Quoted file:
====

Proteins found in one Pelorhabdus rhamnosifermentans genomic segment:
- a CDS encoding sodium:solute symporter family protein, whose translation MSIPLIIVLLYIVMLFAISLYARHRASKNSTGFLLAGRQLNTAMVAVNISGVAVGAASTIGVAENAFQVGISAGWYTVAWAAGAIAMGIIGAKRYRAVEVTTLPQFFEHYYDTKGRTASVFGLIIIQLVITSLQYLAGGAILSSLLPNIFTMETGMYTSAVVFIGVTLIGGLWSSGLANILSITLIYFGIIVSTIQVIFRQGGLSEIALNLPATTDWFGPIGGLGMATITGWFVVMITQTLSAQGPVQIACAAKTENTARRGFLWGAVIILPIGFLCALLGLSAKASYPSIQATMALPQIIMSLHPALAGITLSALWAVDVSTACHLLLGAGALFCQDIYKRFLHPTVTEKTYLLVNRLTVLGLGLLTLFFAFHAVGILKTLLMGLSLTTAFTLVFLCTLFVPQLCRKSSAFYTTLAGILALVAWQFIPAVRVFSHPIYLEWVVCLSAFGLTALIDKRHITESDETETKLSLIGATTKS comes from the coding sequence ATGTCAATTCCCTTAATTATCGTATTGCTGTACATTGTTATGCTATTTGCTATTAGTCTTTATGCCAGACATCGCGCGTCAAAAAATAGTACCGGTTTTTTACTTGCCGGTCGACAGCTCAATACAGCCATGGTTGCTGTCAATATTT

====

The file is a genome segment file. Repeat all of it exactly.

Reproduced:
Proteins found in one Pelorhabdus rhamnosifermentans genomic segment:
- a CDS encoding sodium:solute symporter family protein, whose translation MSIPLIIVLLYIVMLFAISLYARHRASKNSTGFLLAGRQLNTAMVAVNISGVAVGAASTIGVAENAFQVGISAGWYTVAWAAGAIAMGIIGAKRYRAVEVTTLPQFFEHYYDTKGRTASVFGLIIIQLVITSLQYLAGGAILSSLLPNIFTMETGMYTSAVVFIGVTLIGGLWSSGLANILSITLIYFGIIVSTIQVIFRQGGLSEIALNLPATTDWFGPIGGLGMATITGWFVVMITQTLSAQGPVQIACAAKTENTARRGFLWGAVIILPIGFLCALLGLSAKASYPSIQATMALPQIIMSLHPALAGITLSALWAVDVSTACHLLLGAGALFCQDIYKRFLHPTVTEKTYLLVNRLTVLGLGLLTLFFAFHAVGILKTLLMGLSLTTAFTLVFLCTLFVPQLCRKSSAFYTTLAGILALVAWQFIPAVRVFSHPIYLEWVVCLSAFGLTALIDKRHITESDETETKLSLIGATTKS comes from the coding sequence ATGTCAATTCCCTTAATTATCGTATTGCTGTACATTGTTATGCTATTTGCTATTAGTCTTTATGCCAGACATCGCGCGTCAAAAAATAGTACCGGTTTTTTACTTGCCGGTCGACAGCTCAATACAGCCATGGTTGCTGTCAATATTT